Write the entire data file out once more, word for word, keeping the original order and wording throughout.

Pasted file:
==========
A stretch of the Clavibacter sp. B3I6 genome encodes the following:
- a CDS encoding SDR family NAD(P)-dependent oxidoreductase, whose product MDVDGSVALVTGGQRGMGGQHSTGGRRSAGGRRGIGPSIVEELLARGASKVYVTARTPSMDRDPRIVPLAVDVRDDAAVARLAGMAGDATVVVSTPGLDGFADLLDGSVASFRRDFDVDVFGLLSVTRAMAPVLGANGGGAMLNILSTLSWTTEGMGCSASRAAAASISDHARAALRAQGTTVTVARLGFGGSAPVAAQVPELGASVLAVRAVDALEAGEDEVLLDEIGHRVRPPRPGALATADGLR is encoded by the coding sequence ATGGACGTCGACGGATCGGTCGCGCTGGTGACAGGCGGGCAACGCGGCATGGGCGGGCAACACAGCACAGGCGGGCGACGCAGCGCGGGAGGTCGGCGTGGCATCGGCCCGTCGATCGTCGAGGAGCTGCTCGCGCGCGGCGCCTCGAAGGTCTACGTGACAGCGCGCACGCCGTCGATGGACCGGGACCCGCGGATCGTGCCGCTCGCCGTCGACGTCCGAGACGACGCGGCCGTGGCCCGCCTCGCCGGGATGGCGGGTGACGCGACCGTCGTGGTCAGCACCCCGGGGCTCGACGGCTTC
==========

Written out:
A stretch of the Clavibacter sp. B3I6 genome encodes the following:
- a CDS encoding SDR family NAD(P)-dependent oxidoreductase, whose product MDVDGSVALVTGGQRGMGGQHSTGGRRSAGGRRGIGPSIVEELLARGASKVYVTARTPSMDRDPRIVPLAVDVRDDAAVARLAGMAGDATVVVSTPGLDGFADLLDGSVASFRRDFDVDVFGLLSVTRAMAPVLGANGGGAMLNILSTLSWTTEGMGCSASRAAAASISDHARAALRAQGTTVTVARLGFGGSAPVAAQVPELGASVLAVRAVDALEAGEDEVLLDEIGHRVRPPRPGALATADGLR is encoded by the coding sequence ATGGACGTCGACGGATCGGTCGCGCTGGTGACAGGCGGGCAACGCGGCATGGGCGGGCAACACAGCACAGGCGGGCGACGCAGCGCGGGAGGTCGGCGTGGCATCGGCCCGTCGATCGTCGAGGAGCTGCTCGCGCGCGGCGCCTCGAAGGTCTACGTGACAGCGCGCACGCCGTCGATGGACCGGGACCCGCGGATCGTGCCGCTCGCCGTCGACGTCCGAGACGACGCGGCCGTGGCCCGCCTCGCCGGGATGGCGGGTGACGCGACCGTCGTGGTCAGCACCCCGGGGCTCGACGGCTTC